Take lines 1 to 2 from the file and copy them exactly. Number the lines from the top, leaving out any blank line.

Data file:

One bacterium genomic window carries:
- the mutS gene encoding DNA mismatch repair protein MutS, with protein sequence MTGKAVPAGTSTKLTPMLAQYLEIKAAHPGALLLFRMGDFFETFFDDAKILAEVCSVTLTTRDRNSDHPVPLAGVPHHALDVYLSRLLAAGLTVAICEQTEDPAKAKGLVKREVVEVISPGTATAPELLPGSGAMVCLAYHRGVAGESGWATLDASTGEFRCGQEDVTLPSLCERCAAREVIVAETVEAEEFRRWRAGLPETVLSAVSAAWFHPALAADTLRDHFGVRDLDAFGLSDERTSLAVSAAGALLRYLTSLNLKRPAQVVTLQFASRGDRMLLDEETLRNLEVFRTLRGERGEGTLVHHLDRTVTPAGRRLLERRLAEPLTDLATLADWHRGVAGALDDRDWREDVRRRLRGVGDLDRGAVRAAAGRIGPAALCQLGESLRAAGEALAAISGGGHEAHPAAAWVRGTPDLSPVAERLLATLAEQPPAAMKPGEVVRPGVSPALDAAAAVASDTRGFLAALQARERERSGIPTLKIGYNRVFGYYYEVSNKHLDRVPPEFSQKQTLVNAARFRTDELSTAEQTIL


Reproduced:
One bacterium genomic window carries:
- the mutS gene encoding DNA mismatch repair protein MutS, with protein sequence MTGKAVPAGTSTKLTPMLAQYLEIKAAHPGALLLFRMGDFFETFFDDAKILAEVCSVTLTTRDRNSDHPVPLAGVPHHALDVYLSRLLAAGLTVAICEQTEDPAKAKGLVKREVVEVISPGTATAPELLPGSGAMVCLAYHRGVAGESGWATLDASTGEFRCGQEDVTLPSLCERCAAREVIVAETVEAEEFRRWRAGLPETVLSAVSAAWFHPALAADTLRDHFGVRDLDAFGLSDERTSLAVSAAGALLRYLTSLNLKRPAQVVTLQFASRGDRMLLDEETLRNLEVFRTLRGERGEGTLVHHLDRTVTPAGRRLLERRLAEPLTDLATLADWHRGVAGALDDRDWREDVRRRLRGVGDLDRGAVRAAAGRIGPAALCQLGESLRAAGEALAAISGGGHEAHPAAAWVRGTPDLSPVAERLLATLAEQPPAAMKPGEVVRPGVSPALDAAAAVASDTRGFLAALQARERERSGIPTLKIGYNRVFGYYYEVSNKHLDRVPPEFSQKQTLVNAARFRTDELSTAEQTIL